Experts: Chicago Is The Biggest Obstacle To Continuing The Development Cycle
Conventional wisdom dictates the multifamily construction boom in Chicago will not last forever. So do the numbers: over 12,000 new apartments are being added to downtown Chicago's inventory through 2019, but rents rose a modest 1.3% last year. Combined with rising construction costs, a tighter labor pool and constantly changing affordable housing requirements from the city, a tipping point may be near in this development cycle.
Fifield Cos. CEO Steve Fifield compared the growing confluence of factors to the apartment boom of the 1970s and '80s. Developers believed that boom period would go on forever, but then the Cook County Assessor reclassified apartment complexes as commercial properties, which sent real estate tax bills skyrocketing 2.5 times overnight.
"We're taking for granted that this period will continue," Fifield said.
The changes to the city's affordable requirements ordinance two years ago have had a similar effect on real estate taxes and effective costs for projects with affordable housing set-asides. Fifield said real estate taxes on affordable housing units increased by $100K/unit since the changes took effect. The new neighborhood-specific affordable requirements along the Milwaukee Avenue Corridor, North Branch Industrial Corridor, Near West Side and West Town will result in tighter balance sheets.
Fifield met last week with Planning Commissioner David Reifman, who suggested developers keep raising rents to absorb the costs. The problem is that those rent increases get passed down to tenants, who are already struggling to pay their monthly notes.
Another indicator that a reckoning is coming is in the percentage of renewed leases. Fifield said retention rates at his firm's apartments last winter fell for the first time in five years.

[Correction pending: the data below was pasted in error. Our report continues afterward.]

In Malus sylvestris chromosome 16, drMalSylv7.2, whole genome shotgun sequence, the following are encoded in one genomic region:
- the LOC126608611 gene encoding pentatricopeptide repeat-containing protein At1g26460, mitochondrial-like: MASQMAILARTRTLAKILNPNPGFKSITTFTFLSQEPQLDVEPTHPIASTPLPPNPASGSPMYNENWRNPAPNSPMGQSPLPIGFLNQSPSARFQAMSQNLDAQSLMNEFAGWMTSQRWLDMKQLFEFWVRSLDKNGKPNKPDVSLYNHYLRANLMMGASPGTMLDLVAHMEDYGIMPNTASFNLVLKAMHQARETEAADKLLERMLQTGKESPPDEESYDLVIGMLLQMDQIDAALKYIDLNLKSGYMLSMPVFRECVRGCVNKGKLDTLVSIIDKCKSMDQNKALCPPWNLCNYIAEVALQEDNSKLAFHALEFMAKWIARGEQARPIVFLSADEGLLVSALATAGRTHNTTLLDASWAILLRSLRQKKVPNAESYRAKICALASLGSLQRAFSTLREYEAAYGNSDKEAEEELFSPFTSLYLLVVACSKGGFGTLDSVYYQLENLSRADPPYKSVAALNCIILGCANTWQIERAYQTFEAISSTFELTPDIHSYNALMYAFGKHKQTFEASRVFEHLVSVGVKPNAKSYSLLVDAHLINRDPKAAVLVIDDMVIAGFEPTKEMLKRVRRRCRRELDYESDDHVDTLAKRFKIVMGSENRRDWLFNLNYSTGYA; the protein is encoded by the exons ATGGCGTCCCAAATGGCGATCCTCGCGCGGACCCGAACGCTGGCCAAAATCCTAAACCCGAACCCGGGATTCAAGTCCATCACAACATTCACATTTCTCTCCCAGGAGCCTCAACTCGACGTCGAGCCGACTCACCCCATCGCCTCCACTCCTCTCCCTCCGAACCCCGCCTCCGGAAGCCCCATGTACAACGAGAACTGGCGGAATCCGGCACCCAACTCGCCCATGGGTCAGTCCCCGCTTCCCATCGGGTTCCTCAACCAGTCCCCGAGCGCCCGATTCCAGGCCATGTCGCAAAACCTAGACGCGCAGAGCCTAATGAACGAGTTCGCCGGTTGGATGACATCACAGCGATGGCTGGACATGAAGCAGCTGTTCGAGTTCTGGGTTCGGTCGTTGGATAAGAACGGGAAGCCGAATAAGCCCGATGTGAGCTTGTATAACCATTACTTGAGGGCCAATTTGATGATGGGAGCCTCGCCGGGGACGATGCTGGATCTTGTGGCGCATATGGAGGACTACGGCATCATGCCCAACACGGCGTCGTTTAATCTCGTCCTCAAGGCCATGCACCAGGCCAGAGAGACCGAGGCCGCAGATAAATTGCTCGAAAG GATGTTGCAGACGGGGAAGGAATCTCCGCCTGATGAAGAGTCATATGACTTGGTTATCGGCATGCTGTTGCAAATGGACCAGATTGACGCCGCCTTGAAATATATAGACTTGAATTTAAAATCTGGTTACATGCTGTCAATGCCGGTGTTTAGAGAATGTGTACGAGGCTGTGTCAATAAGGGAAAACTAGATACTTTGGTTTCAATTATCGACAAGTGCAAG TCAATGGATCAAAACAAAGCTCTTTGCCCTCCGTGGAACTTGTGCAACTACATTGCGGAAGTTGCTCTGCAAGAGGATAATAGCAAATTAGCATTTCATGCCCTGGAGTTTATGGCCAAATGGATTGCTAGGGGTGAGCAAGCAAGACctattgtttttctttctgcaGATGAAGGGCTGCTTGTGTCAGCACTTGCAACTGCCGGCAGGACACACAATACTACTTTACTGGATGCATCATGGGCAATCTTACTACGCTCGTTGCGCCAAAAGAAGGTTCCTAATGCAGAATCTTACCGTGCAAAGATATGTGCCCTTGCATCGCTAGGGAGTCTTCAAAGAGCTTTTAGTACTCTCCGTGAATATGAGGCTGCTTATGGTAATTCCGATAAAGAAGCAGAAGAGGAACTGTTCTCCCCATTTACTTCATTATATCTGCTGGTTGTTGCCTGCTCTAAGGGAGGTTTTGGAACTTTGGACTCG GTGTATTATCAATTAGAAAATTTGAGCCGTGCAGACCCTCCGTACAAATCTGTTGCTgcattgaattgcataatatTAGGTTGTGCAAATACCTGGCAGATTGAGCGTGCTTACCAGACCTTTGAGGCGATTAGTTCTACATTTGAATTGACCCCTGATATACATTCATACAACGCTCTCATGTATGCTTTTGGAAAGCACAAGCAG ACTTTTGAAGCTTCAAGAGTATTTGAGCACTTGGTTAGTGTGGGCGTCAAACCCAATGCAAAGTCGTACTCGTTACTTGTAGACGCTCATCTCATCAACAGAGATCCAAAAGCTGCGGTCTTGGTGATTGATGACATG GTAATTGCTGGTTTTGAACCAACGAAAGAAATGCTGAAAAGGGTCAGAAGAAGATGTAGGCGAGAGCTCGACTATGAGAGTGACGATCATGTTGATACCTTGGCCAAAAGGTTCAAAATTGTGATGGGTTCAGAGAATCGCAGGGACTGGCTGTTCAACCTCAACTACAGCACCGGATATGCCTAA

Golub Executive Vice President Lee Golub said that with abatements on new lease-ups, like one month free rent, apartments have become a transient business for the renter. Golub has seen retention rates decline at some of his firm's developments over the past two years, and said sometimes 35% to 45% renewal rates are seen as strong. With a growing inventory of new apartments, renters have opportunities to seek out favorable abatements to keep their costs down, and shop the market.
"A real renter does not care where they are," Golub said.
Golub said rents cannot keep increasing and, coupled with new ARO requirements and higher construction and commodities costs, it is now tougher to pencil out new construction.
JRG Capital Partners principal Harry Huzenis said the length of the development cycle and changes to the ARO are negatively affecting land pricing. Land values keep increasing when developers thought they would do the opposite, and outsized expectations from land sellers are contributing to the rise. Huzenis said he had a deal to sell the LaSalle/Erie Body Shop site in River North that almost fell through because the owner was not going to sell unless he received his asking price.
"He would still be holding on to it if he didn't get his number," Huzenis said.
Huzenis said JRG has a number of land deals under contract, waiting to see if developers come back to them for a retrade or to drop the deal entirely, based on some of the new rules.
"It is one more obstacle they city is throwing up at developers," Huzenis said. He believes Chicago is in the late innings of the cycle, judging from the number of apartments in the pipeline, flat downtown rent increases, and vacancies in submarkets where there were waiting lists a couple of years ago.
"You cannot get bigger units rented," Huzenis said.
JDL Development President Jim Letchinger said that while the city has taken bold steps to address developer concerns, the new neighborhood-specific affordable housing requirements may be too aggressive and could kill development in the city.
"Every time the city imposes new rules, it hurts," Letchinger said. "We have been raising rents but there will be a point where that will no longer work."
Letchinger believes that the city needs to work with developers to come up with solutions that will not curtail development, that go beyond simply raising rents to absorb the costs.
"Rents do have a cap. It is emotional for some renters, but it is real," Letchinger said.